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Venezuelan girl drowns in Rio Grande amid migration to US

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The mayor of Mayerlin left his native Maracaibo with his 7-year-old daughter, Victoria, this month

The 36-year-old teacher living with her parents could no longer make ends meet in the face of three-digit inflation. They traveled by bus from the oil fields of western Venezuela to Medellin in the Colombian mountains, where they caught a flight to Mexico.

On Tuesday, the mother and daughter attempted to ford the Rio Grande to Del Rio, Texas, with other migrants and smugglers. Victoria Lugo Mayor was swept away by the current, her body later recovered by Mexican authorities. His mother crossed over and was detained by the US Border Patrol.

“It’s very painful… It’s a blow for the family,” Guillermo Castillo, Victoria’s uncle, said by phone from Venezuela.

Mexico announced this month that it would impose visa requirements on Venezuela starting Friday, based on a tenfold increase in the number of Venezuelan citizens arriving in Mexico in recent years seeking to travel “in a way to a third country”, a clear reference to the United States.

Last year, US President Joe Biden’s administration offered temporary legal residency to several hundred thousand Venezuelans who fled their country’s economic and political crisis, but relied on Mexico to help slow the flow of migrants towards the common border.

On December 11, Mexico suspended a 17-year-old program that allowed Brazilian citizens to enter without a visa. The move came after Mexico detected an increase in the number of Brazilian migrants heading to Mexico with the intention of reaching the United States.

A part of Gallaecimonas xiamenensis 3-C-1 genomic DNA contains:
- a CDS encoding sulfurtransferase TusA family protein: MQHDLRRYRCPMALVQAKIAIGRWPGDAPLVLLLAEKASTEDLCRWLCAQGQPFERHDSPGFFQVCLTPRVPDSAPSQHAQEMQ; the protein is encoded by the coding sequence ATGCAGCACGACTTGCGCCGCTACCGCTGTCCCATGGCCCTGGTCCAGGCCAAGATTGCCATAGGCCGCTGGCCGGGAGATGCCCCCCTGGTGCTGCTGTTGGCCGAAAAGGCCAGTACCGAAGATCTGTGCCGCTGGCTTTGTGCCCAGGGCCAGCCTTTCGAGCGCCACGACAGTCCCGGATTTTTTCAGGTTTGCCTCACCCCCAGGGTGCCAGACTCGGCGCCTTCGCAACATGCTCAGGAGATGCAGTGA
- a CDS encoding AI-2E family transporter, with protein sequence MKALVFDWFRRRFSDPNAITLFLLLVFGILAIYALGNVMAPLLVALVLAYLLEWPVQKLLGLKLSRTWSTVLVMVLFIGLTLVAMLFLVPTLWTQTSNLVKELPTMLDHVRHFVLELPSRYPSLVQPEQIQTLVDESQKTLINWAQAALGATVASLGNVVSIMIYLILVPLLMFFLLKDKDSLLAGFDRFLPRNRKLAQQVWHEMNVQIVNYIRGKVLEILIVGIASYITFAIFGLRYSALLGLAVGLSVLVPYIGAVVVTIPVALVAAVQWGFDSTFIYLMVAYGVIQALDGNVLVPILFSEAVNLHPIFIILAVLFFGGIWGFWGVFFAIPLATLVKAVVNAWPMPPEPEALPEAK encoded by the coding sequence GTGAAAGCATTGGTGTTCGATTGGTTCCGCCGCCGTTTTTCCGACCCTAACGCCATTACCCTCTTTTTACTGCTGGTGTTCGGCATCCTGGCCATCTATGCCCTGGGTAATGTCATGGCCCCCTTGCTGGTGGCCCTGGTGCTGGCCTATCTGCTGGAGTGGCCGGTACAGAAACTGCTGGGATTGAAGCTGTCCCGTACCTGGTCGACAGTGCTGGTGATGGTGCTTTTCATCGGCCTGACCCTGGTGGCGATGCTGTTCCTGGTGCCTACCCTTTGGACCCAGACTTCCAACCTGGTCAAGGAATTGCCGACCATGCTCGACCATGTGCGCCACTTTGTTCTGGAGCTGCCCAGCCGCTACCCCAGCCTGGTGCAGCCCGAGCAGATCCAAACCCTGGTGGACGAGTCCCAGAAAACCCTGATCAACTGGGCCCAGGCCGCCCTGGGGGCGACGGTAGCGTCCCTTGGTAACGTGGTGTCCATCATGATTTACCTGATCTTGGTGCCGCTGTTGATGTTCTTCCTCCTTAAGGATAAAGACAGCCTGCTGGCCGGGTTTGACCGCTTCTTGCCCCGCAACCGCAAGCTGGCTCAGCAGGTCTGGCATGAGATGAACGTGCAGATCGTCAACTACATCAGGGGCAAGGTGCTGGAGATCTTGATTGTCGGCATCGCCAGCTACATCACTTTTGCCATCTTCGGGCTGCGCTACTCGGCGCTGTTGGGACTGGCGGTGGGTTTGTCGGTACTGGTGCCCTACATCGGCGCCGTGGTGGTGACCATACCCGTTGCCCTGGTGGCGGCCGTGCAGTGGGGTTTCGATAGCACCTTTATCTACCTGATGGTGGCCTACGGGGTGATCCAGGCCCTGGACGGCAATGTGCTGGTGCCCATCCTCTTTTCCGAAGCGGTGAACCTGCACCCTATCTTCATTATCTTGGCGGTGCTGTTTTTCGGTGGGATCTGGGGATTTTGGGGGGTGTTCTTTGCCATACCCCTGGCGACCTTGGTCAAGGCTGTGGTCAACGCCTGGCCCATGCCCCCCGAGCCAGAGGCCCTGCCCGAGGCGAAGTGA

“This case of the young girl lays bare the drama that Venezuelans are going through who are forced to leave our country,” said Carlos Vecchio, diplomatic representative of Venezuelan opposition leader Juan Guaidó in Washington. “What is painful is that the tragedy would be so great that they are able to risk their lives.” He noted that some 80,000 Venezuelans entered the United States illegally last year, more than six times as many as the previous year.

The United Nations has estimated that more than 6 million Venezuelans have left the country in recent years, more than 10% of the population. The Venezuelan economy has collapsed under the administration of President Nicolás Maduro.

But Vecchio doubted that Mexico’s visa requirement would prevent Venezuelans from using Mexico as a bridge to the United States. Until the root of the problem – the country’s economic, political and social crises – is addressed, “there will be no way to stop the exodus”.

The mayor was released by Border Patrol with a notice to appear in court. She was assisted by a local humanitarian group in Del Rio. Vecchio’s office was working with American and Mexican authorities to bring Victoria’s body to the United States.

Castillo, Victoria’s uncle, said the mayor could no longer raise his daughter in Maracaibo, where the collapse of the oil industry has led to chronic gasoline shortages and breakdowns in the water supply system.

“You have to try to leave and give the children a chance because here, unfortunately, there is no future,” said Castillo, who works as a kitchen helper on an oil barge.

The mayor’s sister, Mayibeth Mayor, told local news site El Pitazo that her sister and niece left on January 13, a week after Mexico announced that visa requirements would begin on January 21.

Castillo said he didn’t know how much the mayor spent on the trip, but knew it was so much that no one else in the family could go with him. “There’s no money right now because what you can get is to eat a little,” he said.

In the Mexican border town of Ciudad Acuña this week, before crossing the Rio Grande, the mayor sent a picture of himself and Victoria, wearing a red jacket and jeans, to her family.

“She was the joy of the house,” Castillo said.


Torrens reported from New York.

Venezuelan girl drowns in Rio Grande amid migration to US

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